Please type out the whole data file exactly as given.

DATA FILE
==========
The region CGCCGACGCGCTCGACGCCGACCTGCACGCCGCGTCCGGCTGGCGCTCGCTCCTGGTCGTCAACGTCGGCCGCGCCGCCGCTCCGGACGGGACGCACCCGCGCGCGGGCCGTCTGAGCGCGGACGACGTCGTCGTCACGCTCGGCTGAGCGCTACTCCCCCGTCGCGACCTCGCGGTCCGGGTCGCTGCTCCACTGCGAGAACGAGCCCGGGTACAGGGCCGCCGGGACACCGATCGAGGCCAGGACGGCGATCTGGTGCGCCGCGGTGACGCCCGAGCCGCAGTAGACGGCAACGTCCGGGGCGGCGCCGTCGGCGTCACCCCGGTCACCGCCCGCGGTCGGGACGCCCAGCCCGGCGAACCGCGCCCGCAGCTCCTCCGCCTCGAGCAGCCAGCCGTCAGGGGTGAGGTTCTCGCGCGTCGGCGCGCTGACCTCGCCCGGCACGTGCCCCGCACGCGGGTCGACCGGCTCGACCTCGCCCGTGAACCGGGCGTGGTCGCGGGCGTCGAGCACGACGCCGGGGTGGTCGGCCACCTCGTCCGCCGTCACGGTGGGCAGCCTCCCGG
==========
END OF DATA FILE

The region CGCCGACGCGCTCGACGCCGACCTGCACGCCGCGTCCGGCTGGCGCTCGCTCCTGGTCGTCAACGTCGGCCGCGCCGCCGCTCCGGACGGGACGCACCCGCGCGCGGGCCGTCTGAGCGCGGACGACGTCGTCGTCACGCTCGGCTGAGCGCTACTCCCCCGTCGCGACCTCGCGGTCCGGGTCGCTGCTCCACTGCGAGAACGAGCCCGGGTACAGGGCCGCCGGGACACCGATCGAGGCCAGGACGGCGATCTGGTGCGCCGCGGTGACGCCCGAGCCGCAGTAGACGGCAACGTCCGGGGCGGCGCCGTCGGCGTCACCCCGGTCACCGCCCGCGGTCGGGACGCCCAGCCCGGCGAACCGCGCCCGCAGCTCCTCCGCCTCGAGCAGCCAGCCGTCAGGGGTGAGGTTCTCGCGCGTCGGCGCGCTGACCTCGCCCGGCACGTGCCCCGCACGCGGGTCGACCGGCTCGACCTCGCCCGTGAACCGGGCGTGGTCGCGGGCGTCGAGCACGACGCCGGGGTGGTCGGCCACCTCGTCCGCCGTCACGGTGGGCAGCCTCCCGG